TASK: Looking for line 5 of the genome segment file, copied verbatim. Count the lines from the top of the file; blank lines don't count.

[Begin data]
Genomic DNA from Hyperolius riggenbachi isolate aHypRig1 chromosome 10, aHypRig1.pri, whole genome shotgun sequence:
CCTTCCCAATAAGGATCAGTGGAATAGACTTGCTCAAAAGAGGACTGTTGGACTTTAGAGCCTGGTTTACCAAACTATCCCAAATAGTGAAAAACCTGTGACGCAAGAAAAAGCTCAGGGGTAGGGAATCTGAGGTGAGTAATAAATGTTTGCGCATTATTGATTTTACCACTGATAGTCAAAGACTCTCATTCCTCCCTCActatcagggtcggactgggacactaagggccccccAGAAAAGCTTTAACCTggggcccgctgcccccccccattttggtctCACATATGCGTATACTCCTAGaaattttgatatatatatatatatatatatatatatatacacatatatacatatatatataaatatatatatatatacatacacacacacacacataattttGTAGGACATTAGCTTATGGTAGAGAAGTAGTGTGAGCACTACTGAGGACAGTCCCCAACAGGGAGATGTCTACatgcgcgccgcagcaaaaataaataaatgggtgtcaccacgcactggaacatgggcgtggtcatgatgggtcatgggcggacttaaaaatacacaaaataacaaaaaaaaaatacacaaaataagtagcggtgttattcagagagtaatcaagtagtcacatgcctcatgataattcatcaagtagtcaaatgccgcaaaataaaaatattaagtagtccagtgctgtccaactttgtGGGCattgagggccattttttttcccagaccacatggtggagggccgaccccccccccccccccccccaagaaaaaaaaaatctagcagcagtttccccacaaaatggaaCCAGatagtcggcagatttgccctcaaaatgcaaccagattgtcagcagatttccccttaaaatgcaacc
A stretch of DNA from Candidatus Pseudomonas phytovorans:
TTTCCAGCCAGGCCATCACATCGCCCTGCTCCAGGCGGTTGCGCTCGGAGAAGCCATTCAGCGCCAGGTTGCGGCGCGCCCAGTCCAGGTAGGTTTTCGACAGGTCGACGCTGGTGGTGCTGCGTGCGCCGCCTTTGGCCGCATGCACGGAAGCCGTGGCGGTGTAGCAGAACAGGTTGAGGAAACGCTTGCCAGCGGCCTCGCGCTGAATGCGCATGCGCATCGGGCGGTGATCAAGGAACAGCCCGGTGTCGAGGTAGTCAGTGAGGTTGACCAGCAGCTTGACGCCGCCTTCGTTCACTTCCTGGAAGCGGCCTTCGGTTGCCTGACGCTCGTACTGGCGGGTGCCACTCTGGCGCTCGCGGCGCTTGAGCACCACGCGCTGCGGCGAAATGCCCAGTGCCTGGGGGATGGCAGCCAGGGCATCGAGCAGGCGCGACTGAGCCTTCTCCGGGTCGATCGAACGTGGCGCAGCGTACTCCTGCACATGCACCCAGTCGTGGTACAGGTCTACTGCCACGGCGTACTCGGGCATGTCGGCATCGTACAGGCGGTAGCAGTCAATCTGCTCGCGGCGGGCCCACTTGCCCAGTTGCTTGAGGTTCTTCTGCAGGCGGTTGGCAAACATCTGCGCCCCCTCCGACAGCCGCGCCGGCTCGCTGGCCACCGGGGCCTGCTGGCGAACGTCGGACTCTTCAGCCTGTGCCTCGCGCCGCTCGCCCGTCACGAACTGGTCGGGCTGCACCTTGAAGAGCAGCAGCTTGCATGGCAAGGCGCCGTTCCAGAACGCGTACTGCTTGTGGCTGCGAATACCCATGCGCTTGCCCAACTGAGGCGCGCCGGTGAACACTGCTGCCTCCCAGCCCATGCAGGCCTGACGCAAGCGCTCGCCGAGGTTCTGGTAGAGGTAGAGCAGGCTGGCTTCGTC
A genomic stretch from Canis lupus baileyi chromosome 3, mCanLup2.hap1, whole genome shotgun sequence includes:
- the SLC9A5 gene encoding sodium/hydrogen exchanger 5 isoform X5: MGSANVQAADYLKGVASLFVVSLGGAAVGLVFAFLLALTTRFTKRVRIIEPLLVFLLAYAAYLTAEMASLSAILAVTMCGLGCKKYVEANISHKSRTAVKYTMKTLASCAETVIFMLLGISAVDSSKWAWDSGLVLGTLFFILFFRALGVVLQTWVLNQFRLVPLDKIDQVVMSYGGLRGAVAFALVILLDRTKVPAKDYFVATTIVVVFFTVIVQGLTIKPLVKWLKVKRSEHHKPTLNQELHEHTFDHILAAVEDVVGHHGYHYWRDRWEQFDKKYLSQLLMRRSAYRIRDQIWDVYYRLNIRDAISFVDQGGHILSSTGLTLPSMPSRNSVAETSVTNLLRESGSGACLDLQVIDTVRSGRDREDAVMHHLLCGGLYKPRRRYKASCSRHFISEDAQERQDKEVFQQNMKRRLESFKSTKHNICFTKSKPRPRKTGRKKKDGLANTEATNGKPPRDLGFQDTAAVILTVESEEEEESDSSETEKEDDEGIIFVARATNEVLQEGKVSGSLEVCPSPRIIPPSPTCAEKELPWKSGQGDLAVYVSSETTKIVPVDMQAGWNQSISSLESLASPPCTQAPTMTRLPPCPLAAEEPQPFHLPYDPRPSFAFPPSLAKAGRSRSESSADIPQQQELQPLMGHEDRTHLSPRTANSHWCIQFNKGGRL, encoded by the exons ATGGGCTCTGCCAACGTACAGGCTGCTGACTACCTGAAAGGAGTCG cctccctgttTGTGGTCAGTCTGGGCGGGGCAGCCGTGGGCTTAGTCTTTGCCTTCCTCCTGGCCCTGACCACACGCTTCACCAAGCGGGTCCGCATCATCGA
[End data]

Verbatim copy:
A genomic stretch from Canis lupus baileyi chromosome 3, mCanLup2.hap1, whole genome shotgun sequence includes: